Once upon a time in Denmark

Not a city, not a town - once, though, a village - Hundige's claim to fame is, today, a reputation for being a place of unrest and gang-related violence. It wasn't always like that, though; it used to be a nice spot in the countryside until it was swallowed up by the ever expanding Greater Copenhagen, and became a troubled suburb in Greve Kommune.

Located some 25 km to the south-west of Copenhagen, close to the coast with nice beaches and a marina, Hundige is still a nice place, as long as you stay away from certain areas at certain times of day. (And if you avoid looking like this, and walking like that, and yadda yadda...) I suppose what I am trying to say is that, bad reputation or no, Hundige is not much different from many other rapidly expanding, underfunded suburbs anywhere. But again: it wasn't always like that, and, old sentimentalist that I am, I miss the old Hundige where I grew up.

The name Hundige (originally Honedige, from 1376), may be a combination of "hun" (ridge) and "dige" (ditch). Seems reasonably enough, since there is an abundance of moraines in Denmark, and Hundige looks to be located roughly on top of one. The reason for it being where it is, is probably tied to the fact that people travelling from Køge in the south to Copenhagen travelled along the coastline. Køge and Copenhagen are situated on the south and north end, respectively, of Køge Bugt: a fairly sheltered bay on the eastern side of Sealand. Going between Køge and Copenhagen along the coast will, still, take you right past Hundige - and a number of similar small places, most of which have fared slightly better than Hundige. Nowadays the S-train and the motorways from Copenhagen to Køge still run right through Hundige, keeping it on the map.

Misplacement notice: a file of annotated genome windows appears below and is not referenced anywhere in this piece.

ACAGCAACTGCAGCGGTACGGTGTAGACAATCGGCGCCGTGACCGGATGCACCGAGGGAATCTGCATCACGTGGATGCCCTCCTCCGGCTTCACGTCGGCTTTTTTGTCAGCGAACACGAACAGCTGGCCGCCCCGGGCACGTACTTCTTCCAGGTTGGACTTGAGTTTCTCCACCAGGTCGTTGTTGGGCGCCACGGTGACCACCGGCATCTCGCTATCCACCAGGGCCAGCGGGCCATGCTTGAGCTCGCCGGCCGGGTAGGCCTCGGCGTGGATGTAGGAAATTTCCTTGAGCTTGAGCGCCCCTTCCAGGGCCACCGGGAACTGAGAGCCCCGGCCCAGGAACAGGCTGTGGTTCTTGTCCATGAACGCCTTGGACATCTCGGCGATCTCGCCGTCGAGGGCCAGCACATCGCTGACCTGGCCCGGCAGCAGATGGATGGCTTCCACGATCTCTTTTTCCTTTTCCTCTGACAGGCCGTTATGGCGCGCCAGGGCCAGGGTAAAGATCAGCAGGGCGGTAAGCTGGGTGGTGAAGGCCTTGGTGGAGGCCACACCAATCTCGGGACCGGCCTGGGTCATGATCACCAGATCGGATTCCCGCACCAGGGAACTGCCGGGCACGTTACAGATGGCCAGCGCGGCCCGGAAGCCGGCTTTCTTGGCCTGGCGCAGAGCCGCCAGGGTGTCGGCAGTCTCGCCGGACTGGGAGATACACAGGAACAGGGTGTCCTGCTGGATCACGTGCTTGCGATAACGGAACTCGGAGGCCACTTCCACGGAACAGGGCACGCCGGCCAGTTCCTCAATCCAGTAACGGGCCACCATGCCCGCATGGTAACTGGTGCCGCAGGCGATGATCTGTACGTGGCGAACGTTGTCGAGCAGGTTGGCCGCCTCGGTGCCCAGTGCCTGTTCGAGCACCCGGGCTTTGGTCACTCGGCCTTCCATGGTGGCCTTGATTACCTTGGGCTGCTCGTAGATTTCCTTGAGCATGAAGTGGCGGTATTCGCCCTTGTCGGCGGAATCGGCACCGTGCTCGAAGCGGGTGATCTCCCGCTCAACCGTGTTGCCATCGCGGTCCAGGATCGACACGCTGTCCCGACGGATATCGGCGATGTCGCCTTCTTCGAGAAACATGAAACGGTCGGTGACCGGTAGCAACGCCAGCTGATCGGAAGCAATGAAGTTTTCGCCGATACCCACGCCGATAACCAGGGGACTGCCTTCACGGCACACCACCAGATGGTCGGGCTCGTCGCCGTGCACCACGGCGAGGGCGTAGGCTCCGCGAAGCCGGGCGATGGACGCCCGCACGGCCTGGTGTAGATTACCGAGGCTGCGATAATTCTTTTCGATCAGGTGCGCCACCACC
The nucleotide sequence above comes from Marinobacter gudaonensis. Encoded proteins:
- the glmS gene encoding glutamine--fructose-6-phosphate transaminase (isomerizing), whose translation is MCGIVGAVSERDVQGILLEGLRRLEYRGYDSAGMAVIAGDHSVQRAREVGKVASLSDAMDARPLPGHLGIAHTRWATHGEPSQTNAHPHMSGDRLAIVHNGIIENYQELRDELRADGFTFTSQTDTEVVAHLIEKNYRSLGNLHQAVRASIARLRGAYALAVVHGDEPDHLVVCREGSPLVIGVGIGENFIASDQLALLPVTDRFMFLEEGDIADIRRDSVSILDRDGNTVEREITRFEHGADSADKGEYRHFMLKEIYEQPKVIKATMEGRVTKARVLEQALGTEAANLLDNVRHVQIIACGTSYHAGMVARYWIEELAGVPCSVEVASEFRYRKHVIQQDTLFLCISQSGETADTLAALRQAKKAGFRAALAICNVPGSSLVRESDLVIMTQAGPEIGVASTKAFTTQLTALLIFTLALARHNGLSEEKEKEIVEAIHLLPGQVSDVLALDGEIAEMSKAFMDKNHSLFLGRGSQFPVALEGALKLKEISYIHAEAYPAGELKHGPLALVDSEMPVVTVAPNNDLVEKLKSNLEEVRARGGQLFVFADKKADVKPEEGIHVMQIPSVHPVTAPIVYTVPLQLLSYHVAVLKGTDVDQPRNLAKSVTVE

In 1968, when I moved there, Hundige, balancing almost on the line between Greve Kommune and Ishøj Kommune, was a small hamlet comprising a main street with nice houses and a small convenience store (Købmand Weng, I remember its name was), some smaller streets, and even a vicarage. It was surrounded by fields of wheat and barley, farms with cows and horses, and some newly built residential areas with bungalows. There was one school, maybe a kilometer from our house, and that was about it. There were busses going through the Hundige area from Køge to Valby, but the train didn't come along until 1976, so before then, unless you owned a car, you were in for long and tedious bus-rides if you wanted to go anywhere interesting.

In 1972 the large motorway, called Køge Bugt motorvej was opened for the public. This took a lot of the pressure off of the old coastal road, Strandvejen, which today has been narrowed down to one lane in each direction, with lots of roundabouts to get the traffic flowing while keeping the speed down.

But as it became easier to get to and from Hundige, the area grew at an explosive rate: business areas and residential areas were plopped down, seemingly at random on the corn fields around Hundige. Large apartment complexes were erected, some prettier than others, and a large department store/supermarket, Bilka (from German: BILlig KAufen) was built in the middle of nowhere - later to be connected with the S-train station via a very large shopping mall (someone had been doing their homework, that's for sure).

The little hamlet that was Hundige from the beginning was swallowed up. Also the farms were gone, large roads had been built to take cars past the town instead of through it, new bungalows shot up like mushrooms making the outline of the town disappear until it was no more; just a street winding along among a lot of houses.

It was a good place to grow up. Also for both of my kids, who lived in the same apartment until they were 18 and 20, resp. And though we lived in one of the areas that has since then become a name to appear on the front pages when there's shootings and trouble in Hundige, we liked it there. Now we are scattered around; only the kids' father still lives near Hundige, so we do go back to the area, now and then. But my Hundige is long gone.

Sources: Den Store Danske, this map, and 32 years of living there.

Incidentally: I never mention the size of the population of Hundige. This is due to the fact that Hundige, today, is a very loosely defined area, part of Greve Kommune. Also, ironically, the photo I have been able to find on Wikipedia does not show the village, Hundige By, at all. But it does show the apartment blocks where my kids grew up. The village itself is/was just to the right of the upper right corner. Heh.

Disclaimer: there are a lot of political and other facts I have omitted here. That is because I don't think they're important in this context. I might mention it at some other point.

Log in or register to write something here or to contact authors.